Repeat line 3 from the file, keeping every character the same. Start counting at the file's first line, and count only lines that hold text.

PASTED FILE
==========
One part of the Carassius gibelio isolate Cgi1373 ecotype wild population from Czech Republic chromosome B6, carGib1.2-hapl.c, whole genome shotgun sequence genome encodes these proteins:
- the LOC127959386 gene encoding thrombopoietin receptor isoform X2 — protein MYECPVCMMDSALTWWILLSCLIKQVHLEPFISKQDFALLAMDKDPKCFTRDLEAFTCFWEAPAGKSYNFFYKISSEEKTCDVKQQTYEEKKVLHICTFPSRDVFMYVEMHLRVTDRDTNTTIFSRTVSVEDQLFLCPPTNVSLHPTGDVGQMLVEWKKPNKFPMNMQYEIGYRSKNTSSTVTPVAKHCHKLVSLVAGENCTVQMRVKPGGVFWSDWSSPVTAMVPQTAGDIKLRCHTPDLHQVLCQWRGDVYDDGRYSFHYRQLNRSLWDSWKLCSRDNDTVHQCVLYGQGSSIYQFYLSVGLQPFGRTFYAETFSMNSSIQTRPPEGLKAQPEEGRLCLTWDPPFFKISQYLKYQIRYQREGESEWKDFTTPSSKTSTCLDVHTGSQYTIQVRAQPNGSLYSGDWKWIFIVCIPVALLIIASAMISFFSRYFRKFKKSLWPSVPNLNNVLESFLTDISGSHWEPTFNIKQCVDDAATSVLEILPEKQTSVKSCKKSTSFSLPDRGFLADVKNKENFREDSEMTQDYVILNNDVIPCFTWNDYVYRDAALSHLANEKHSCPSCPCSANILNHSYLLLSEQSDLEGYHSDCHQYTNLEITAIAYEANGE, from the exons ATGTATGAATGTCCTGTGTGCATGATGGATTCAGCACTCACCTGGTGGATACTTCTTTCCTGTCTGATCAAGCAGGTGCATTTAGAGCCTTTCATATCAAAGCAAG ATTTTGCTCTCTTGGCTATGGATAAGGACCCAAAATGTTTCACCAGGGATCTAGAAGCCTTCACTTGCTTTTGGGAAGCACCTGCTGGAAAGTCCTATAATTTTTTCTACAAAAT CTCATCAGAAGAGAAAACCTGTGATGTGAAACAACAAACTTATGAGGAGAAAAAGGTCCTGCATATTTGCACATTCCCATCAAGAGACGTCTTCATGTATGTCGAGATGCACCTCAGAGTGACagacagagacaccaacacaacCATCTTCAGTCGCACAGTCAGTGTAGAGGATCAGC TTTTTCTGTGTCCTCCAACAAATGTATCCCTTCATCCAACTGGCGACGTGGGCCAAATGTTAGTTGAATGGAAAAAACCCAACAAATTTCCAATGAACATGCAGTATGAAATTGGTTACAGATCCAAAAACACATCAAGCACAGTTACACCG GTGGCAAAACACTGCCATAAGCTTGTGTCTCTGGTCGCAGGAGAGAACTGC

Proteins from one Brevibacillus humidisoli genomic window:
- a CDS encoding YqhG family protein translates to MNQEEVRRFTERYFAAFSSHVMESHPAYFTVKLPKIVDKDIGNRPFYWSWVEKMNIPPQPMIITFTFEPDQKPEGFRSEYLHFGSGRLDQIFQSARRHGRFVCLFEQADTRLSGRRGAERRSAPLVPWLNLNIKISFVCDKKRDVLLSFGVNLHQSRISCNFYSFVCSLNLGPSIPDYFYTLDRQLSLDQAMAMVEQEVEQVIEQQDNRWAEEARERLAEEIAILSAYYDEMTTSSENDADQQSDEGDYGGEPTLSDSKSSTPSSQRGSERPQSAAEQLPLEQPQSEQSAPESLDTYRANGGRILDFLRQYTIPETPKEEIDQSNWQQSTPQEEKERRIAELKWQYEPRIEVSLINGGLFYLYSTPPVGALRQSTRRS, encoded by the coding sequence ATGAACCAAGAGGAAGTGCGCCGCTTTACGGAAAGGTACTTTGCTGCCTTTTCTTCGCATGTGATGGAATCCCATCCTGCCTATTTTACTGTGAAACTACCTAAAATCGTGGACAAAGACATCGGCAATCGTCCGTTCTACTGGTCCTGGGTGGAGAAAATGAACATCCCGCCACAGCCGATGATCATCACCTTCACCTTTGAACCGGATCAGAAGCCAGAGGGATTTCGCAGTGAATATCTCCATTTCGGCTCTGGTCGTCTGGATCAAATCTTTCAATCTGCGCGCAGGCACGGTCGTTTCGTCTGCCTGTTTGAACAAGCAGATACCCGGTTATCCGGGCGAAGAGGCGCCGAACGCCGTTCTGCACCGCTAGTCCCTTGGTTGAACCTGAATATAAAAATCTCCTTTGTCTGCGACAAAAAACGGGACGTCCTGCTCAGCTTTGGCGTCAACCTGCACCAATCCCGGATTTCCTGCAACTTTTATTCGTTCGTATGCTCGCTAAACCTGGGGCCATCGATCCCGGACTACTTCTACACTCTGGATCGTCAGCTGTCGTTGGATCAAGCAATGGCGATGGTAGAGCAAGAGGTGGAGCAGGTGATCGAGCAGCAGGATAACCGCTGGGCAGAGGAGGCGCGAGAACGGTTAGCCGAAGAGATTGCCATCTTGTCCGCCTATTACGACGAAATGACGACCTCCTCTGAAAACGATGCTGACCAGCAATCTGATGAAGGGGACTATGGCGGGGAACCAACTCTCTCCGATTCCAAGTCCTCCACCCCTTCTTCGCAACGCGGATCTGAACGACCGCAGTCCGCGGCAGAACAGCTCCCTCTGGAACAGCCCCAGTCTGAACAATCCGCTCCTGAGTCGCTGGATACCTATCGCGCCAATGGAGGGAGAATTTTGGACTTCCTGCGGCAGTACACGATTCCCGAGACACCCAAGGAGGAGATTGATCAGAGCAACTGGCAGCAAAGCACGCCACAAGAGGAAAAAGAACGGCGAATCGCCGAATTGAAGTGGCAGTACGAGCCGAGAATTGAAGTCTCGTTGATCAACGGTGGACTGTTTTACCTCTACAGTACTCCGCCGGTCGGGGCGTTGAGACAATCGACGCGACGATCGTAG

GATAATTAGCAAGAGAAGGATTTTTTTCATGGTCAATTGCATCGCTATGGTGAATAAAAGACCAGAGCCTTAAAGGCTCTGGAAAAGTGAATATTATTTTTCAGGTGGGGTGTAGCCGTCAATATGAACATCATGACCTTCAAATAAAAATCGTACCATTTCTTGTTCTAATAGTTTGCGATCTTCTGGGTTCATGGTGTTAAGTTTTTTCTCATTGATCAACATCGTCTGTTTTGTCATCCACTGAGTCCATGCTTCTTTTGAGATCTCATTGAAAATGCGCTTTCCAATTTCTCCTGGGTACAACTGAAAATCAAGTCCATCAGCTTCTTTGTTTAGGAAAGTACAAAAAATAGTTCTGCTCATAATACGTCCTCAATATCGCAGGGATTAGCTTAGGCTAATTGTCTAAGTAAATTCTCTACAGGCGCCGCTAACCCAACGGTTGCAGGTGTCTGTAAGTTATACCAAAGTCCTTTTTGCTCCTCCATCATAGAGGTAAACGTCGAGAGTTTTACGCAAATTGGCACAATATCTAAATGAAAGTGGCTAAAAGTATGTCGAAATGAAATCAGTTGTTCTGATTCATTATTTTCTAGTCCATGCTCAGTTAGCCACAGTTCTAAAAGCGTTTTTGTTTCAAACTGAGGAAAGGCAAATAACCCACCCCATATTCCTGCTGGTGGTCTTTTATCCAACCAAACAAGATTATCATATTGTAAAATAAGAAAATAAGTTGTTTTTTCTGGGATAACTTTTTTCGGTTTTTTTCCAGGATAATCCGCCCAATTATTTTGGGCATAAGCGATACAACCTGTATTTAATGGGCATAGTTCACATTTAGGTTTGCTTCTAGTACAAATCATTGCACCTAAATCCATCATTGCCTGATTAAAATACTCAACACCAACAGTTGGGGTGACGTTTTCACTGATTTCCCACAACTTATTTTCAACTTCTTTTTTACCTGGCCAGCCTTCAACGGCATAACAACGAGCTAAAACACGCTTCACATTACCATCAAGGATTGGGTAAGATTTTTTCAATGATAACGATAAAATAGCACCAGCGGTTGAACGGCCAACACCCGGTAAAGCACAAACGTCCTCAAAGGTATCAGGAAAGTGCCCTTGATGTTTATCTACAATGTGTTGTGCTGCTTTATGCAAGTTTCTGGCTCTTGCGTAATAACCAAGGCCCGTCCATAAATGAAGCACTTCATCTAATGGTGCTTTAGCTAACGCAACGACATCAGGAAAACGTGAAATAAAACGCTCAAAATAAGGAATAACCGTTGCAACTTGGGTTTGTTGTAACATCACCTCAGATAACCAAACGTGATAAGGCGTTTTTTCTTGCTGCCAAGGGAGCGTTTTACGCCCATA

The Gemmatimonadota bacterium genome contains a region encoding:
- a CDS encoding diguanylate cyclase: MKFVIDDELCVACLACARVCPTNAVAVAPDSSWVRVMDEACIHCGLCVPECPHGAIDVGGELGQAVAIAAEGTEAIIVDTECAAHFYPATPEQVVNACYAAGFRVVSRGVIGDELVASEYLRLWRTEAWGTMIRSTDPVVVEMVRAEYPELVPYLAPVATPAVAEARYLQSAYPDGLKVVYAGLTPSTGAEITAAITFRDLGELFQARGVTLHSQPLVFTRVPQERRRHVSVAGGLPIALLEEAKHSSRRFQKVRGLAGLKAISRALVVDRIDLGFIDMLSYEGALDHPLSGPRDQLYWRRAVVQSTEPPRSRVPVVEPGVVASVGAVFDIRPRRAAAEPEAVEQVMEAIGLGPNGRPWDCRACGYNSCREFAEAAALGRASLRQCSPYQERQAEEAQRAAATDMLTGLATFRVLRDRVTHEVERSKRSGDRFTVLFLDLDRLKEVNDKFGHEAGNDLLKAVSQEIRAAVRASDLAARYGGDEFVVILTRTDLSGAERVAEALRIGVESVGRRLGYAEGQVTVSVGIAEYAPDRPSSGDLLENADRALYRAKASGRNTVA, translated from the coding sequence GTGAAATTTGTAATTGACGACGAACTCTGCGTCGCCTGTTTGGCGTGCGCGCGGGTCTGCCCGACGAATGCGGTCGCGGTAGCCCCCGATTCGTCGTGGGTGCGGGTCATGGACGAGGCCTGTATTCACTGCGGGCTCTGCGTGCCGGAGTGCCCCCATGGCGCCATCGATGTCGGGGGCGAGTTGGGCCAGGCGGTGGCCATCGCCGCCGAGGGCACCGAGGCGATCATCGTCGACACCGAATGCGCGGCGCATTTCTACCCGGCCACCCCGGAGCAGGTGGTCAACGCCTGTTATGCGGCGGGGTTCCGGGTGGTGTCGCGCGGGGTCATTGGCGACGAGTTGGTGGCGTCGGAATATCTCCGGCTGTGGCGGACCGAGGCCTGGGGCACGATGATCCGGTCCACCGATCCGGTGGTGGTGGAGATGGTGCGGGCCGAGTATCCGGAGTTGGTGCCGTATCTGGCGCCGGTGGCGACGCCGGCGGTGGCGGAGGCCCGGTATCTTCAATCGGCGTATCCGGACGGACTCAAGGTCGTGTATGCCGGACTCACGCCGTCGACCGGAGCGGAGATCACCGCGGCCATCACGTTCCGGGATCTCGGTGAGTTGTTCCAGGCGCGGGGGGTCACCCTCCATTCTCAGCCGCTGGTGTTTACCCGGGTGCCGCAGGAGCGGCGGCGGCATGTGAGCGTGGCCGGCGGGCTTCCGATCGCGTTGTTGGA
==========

Proteins from one Brevibacillus humidisoli genomic window: